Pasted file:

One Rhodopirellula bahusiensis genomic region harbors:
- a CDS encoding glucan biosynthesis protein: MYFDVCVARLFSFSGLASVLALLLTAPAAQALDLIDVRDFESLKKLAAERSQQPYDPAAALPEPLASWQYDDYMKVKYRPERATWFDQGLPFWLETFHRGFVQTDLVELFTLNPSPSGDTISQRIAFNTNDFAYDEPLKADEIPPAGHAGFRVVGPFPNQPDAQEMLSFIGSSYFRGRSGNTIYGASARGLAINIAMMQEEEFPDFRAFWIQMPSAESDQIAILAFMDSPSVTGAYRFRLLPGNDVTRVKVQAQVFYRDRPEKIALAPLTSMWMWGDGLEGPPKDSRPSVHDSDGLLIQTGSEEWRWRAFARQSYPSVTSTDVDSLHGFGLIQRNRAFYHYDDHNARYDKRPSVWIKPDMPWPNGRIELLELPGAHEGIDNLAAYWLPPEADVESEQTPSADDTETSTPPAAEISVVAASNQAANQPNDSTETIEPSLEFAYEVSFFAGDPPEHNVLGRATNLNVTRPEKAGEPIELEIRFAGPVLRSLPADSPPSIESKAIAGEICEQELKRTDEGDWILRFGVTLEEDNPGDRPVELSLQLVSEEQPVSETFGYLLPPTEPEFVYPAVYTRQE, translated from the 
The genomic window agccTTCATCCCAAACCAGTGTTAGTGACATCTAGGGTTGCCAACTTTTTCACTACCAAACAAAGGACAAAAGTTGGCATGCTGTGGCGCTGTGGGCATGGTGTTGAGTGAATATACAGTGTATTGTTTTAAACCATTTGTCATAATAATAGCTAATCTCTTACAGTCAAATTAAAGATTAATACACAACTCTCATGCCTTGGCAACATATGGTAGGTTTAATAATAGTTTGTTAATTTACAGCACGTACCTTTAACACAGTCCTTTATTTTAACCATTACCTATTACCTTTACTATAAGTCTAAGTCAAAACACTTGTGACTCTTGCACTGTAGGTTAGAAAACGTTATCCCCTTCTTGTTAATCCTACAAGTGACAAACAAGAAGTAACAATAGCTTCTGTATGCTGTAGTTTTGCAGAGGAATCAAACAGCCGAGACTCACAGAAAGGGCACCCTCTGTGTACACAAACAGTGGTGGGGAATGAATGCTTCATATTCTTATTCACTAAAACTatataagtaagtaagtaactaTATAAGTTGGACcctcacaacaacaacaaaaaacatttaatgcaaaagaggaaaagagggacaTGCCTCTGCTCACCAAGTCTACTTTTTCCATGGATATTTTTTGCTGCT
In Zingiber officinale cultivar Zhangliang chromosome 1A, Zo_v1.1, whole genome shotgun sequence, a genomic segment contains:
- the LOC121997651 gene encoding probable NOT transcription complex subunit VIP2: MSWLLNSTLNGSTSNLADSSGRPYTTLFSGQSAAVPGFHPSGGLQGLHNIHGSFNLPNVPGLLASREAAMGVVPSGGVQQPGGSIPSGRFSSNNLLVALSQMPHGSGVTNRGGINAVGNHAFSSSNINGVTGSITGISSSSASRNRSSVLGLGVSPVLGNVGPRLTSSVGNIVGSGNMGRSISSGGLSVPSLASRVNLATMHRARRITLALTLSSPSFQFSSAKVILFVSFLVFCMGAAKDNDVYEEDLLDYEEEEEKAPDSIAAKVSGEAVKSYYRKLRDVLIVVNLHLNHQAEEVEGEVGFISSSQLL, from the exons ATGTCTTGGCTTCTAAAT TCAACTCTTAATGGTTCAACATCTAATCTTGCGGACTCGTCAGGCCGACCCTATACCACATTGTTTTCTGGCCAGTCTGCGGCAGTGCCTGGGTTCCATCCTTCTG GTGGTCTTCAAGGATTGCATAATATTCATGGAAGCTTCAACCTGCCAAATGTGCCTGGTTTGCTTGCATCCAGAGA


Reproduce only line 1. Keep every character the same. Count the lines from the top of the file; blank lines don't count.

One Rhodopirellula bahusiensis genomic region harbors: